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Saturday, March 5, 2016

Storytelling Takes Sources

When it isn't how-to, most marketing content you encounter is pure myth, uniformed and unsubstantiated.

Myth-making isn't storytelling.

Storytelling takes sources, and sources must be cultivated.

In The Art and Craft of Feature Writing, Bill Blundell, former editor at The Wall Street Journal, chides the journalist who fails to cultivate sources.

"Like so many others, he has been counting on plucking ideas out of the air through some kind of immaculate conception," Blundell says.

"But this is backward thinking. He should be using his best-informed and most cooperative sources to help him originate those ideas."

Sources not only spur story ideas, but supply the facts that bring stories to life—even when those facts aren't brought to bear.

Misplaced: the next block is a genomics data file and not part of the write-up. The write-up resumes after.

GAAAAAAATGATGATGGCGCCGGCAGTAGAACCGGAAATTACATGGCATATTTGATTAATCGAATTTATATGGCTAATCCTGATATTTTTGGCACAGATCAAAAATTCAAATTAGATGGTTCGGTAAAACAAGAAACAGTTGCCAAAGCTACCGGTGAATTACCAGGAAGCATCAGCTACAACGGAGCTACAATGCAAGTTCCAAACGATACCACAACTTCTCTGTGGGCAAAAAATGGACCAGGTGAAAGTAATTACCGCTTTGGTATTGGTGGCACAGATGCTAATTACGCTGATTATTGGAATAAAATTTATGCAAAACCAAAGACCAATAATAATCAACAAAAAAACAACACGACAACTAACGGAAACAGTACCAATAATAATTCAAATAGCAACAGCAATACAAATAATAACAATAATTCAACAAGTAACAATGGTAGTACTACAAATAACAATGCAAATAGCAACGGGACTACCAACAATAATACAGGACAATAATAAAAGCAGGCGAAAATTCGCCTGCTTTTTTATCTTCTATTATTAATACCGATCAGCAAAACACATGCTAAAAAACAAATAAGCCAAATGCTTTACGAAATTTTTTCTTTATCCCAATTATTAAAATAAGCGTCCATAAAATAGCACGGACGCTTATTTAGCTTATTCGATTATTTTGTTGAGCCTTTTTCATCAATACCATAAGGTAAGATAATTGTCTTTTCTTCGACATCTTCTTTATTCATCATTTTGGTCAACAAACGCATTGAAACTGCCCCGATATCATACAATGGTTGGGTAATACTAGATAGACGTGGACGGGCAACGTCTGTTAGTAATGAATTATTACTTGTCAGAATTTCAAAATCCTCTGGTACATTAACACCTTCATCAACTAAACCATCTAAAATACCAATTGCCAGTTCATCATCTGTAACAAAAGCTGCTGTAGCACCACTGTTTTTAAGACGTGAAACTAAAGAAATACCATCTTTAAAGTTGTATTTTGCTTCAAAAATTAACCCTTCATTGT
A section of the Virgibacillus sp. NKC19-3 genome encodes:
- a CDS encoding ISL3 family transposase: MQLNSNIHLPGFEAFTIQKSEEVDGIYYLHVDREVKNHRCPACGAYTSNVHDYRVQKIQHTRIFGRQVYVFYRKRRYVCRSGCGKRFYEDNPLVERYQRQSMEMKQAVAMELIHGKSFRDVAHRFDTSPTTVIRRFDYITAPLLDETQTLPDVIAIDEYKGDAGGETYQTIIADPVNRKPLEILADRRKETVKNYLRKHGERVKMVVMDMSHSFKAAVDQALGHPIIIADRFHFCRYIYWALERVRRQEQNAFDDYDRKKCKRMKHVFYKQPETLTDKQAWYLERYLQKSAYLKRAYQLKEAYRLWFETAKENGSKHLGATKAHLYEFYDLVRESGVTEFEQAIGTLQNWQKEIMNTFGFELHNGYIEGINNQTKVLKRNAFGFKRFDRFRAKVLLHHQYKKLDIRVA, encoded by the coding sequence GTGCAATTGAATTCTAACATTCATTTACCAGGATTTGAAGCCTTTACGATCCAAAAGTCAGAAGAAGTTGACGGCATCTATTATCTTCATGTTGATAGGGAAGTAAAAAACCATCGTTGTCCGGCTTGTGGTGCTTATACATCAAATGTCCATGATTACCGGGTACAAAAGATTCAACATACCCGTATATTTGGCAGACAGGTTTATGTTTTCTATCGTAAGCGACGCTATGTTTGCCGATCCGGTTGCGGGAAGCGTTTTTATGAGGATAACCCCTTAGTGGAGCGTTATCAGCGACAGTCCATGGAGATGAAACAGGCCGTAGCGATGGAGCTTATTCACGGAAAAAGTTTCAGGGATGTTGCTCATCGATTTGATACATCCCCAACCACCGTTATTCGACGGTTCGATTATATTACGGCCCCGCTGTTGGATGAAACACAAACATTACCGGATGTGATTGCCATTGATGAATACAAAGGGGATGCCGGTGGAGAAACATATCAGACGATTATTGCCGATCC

When novelist John O'Hara decided the main character in Appointment in Samarra would asphyxiate himself, O'Hara spared no effort to cultivate sources.

"When I wrote Appointment in Samarra," he told a friend, "I established a dummy garage business, took my papers to a guy I know who is a v.p. at General Motors (who wanted to know when the hell I had run a garage), and he in turn passed me on to a fellow at the Automobile Chamber of Commerce. Not much of that appears in the book, but everything that does appear is accurate and sound. I also boned up on toxicology with the late Yandell Henderson so that the carbon monoxide suicide would be all right."

Hard facts and direct illustrations from life "hammer stories into the reader's memory," Bill Blundell says.

How far do you go to gather them? 

Or are you satisfied just to make myths?

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